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Traumatic Brain Injury

What Is Traumatic Brain Injury?

Traumatic Brain Injury (TBI) occurs when a severe jolt or blow to the head leads to brain damage. It can also result when an object, such as a bullet or shrapnel, pierces the brain.

TBIs are commonly caused by sports injuries, falls, acts of violence, and collisions involving drivers or bikers. Symptoms can appear immediately after the incident or gradually emerge in the days that follow. A concussion, which is a type of TBI, results from a hit to the head or body that causes rapid movement of the head and brain. Typically, a person should seek medical attention after a severe blow to the head, especially if it seems to have altered the person’s behavior.

Injuries are categorized as mild, moderate, or severe based on how long the person was disoriented and unconscious, as well as on brain scan results. Different people with TBIs can experience symptoms that differ in nature and degree. They may experience headaches, nausea, disorientation, drowsiness, trouble sleeping, slurred speech, or loss of consciousness. They may also struggle with concentration, memory, decision making, impulse control, or depression. In the sensory domain, they may hear ringing in their ears, have vision impairments, or be especially sensitive to light and sound.

TBIs are quite common. About 2.87 million emergency department visits, hospitalizations, and deaths were attributed to TBIs in the United States in 2014, according to the Centers for Disease Control and Prevention. That number increased by 53 percent between 2006 and 2014.

Can a Head Injury Change Behavior?

Head injuries do have the capacity to alter behavior, and those changes depend on the severity and number of injuries. Short-term changes include feeling dizzy, confused, and exhausted. An injured person could have a headache, nausea, blurred vision, ringing in the ears, and sensitivity to light and sound.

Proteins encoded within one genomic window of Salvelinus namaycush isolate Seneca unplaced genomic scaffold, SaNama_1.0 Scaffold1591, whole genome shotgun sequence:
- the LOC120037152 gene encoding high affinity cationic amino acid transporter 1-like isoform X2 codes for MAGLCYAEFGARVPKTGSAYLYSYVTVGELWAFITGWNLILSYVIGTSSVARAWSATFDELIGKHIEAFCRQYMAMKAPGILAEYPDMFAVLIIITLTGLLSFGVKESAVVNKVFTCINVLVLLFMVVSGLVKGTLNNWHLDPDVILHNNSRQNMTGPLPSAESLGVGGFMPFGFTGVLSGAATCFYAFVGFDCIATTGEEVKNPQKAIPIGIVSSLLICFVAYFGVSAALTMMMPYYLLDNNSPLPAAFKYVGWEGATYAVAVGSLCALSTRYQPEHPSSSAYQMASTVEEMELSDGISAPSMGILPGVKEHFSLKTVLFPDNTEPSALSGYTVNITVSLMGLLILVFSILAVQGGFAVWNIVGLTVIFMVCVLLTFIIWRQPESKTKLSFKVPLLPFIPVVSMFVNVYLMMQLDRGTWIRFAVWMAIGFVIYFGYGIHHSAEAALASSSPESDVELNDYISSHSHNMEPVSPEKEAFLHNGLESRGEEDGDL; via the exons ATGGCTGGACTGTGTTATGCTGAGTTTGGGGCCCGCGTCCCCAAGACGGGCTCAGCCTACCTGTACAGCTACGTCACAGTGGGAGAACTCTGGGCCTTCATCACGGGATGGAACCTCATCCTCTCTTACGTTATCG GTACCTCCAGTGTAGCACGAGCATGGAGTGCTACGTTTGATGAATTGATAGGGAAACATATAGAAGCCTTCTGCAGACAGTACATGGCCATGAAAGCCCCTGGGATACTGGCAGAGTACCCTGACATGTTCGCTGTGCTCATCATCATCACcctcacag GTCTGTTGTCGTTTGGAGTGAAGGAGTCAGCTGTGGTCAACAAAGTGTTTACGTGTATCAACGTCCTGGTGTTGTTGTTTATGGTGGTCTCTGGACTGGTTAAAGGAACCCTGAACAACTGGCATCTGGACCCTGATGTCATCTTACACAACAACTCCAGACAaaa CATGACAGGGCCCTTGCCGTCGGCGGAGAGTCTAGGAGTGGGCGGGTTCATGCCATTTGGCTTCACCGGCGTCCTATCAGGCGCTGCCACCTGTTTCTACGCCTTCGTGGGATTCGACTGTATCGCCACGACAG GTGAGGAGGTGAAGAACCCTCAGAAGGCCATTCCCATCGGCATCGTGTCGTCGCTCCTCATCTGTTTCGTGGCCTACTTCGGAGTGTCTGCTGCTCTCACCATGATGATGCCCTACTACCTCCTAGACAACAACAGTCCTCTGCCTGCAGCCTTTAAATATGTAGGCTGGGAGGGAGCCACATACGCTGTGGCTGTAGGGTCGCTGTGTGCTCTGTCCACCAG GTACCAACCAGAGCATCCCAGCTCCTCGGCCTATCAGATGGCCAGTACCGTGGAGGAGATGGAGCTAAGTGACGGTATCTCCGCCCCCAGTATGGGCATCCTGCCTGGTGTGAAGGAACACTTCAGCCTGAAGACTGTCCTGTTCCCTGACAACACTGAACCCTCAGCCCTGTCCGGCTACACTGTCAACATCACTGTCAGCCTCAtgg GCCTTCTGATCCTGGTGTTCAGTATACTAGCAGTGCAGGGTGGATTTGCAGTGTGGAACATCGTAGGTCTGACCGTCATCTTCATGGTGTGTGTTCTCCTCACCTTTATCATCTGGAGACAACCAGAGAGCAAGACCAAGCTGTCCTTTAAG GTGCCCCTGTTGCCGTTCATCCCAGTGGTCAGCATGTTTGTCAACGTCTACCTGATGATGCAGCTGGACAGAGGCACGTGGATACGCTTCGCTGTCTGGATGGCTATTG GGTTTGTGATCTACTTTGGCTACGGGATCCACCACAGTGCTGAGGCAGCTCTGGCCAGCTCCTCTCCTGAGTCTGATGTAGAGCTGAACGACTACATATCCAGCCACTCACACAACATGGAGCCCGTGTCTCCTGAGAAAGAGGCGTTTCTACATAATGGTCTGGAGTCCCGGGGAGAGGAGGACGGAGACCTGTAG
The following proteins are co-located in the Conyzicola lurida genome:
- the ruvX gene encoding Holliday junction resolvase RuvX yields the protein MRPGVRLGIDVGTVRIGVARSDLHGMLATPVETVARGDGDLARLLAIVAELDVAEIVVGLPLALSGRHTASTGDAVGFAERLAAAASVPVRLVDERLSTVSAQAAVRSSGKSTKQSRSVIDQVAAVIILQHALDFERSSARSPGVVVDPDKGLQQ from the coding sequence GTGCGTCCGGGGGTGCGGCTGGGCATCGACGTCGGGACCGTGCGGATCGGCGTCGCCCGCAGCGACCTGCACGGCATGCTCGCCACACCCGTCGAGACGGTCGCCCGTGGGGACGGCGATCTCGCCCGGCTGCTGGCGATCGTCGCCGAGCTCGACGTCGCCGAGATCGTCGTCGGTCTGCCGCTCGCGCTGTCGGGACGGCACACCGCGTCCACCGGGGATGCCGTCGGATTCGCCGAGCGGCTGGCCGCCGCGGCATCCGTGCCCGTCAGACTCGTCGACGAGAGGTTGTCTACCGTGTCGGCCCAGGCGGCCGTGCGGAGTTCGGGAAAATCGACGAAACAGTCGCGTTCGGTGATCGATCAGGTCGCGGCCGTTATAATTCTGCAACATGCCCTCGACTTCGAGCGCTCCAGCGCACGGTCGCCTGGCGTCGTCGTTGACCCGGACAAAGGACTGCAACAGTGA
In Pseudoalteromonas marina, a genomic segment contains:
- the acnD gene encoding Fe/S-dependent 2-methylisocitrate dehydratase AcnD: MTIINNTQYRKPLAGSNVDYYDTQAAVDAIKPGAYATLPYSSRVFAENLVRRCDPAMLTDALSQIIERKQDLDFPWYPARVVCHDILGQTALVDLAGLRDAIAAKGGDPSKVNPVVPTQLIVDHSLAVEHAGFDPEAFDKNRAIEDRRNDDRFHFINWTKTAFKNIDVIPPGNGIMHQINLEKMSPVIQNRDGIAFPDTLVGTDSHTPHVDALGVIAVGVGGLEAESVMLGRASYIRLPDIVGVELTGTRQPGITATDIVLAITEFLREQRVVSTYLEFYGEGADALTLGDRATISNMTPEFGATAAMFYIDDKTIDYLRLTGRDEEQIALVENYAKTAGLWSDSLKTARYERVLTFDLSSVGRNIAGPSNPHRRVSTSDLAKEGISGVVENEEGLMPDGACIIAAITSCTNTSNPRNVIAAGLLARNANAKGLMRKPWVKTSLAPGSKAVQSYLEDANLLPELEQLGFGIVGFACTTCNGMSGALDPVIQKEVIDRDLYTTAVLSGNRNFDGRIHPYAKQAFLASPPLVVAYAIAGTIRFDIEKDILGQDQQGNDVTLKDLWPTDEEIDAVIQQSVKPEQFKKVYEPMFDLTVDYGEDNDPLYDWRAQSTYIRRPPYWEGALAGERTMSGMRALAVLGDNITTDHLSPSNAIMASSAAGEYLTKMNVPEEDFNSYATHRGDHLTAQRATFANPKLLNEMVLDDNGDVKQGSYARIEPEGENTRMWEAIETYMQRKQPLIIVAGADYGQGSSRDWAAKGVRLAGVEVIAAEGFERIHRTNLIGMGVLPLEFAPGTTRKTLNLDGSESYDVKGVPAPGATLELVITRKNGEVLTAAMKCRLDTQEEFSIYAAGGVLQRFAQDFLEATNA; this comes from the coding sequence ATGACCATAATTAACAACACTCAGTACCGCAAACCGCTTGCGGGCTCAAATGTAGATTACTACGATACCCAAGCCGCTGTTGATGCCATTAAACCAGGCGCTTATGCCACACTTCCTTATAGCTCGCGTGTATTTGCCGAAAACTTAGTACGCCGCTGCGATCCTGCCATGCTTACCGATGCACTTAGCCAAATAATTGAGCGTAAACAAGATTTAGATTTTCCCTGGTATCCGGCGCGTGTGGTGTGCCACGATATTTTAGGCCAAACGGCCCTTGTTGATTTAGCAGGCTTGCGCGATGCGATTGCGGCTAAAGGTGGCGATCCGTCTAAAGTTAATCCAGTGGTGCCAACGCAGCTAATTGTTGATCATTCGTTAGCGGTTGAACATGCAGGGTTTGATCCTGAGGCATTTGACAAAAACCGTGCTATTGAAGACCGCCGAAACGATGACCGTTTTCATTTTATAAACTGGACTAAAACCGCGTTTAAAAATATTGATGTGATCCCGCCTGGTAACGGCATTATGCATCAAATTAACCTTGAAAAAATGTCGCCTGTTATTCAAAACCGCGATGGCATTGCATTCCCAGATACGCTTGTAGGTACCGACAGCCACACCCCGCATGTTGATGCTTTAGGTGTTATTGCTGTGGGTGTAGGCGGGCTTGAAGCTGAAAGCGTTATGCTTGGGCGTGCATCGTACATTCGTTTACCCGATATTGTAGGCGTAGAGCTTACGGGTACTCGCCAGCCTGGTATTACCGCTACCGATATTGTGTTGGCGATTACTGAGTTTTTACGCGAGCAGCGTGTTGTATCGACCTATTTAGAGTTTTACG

Most people recover smoothly within a few weeks and show no permanent harm. But in some cases, lasting changes occur. People who suffer a TBI may lose the ability to concentrate as intently as they did previously, which may manifest at work, in conversations, or in household tasks. They may struggle to remember events or facts. Personality may shift as well: One may become more irritable, angry, or impulsive, or less able to exercise self-control. TBI sufferers may struggle with depression and anxiety, as well as sleep disturbances.

Repeated concussions can lead to Chronic Traumatic Encephalopathy (CTE), a neurodegenerative disorder that may be linked to severe changes in memory and impulse control, anxiety and depression, and suicidal thoughts or behavior. Many prominent athletes have posthumously been diagnosed with CTE—which has triggered a global discussion about the science, ethics, and commercialization of football and other contact sports.

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How Is a Head Injury Treated?

It's important to seek medical attention for any head injury, even if there are no immediately apparent symptoms. (Brain swelling may take hours or longer to manifest.)

Mild TBIs, which include concussions, are treated with rest and over-the-counter medication for headaches. The person can then gradually resume physical and mental tasks in accordance with a doctor's guidance, so as not to overwork the brain or prevent a full recovery.

Moderate and severe injuries are treated with a combination of medication, surgery, and rehabilitative therapies. Patients are first stabilized to prevent further injury, which may include controlling blood pressure and ensuring proper blood flow to the brain. Surgery may be necessary to repair a fracture in the skull, remove blood clots, or drain excess fluid from the brain. Medications may be prescribed to prevent blood clots (anticoagulants), stop seizures (anticonvulsants), or address anxiety and depression (antianxiety and antidepressant medications).

Patients may engage in a variety of therapies. Physical therapy can help one regain strength and movement, occupational therapy can restore the ability to carry out daily tasks, speech therapy can improve communication, and cognitive therapy can hone memory and concentration.

How a Head Injury Changes the Brain

A sudden jolt can send the delicate brain crashing into the hard skull that surrounds it. This can cause the brain tissue to bruise or swell where it collided with bone.

It can also strain a part of neurons called axons, which facilitate communication between brain cells. The force can stretch and rip axons apart, leading them to release chemical toxins that kill other brain cells.

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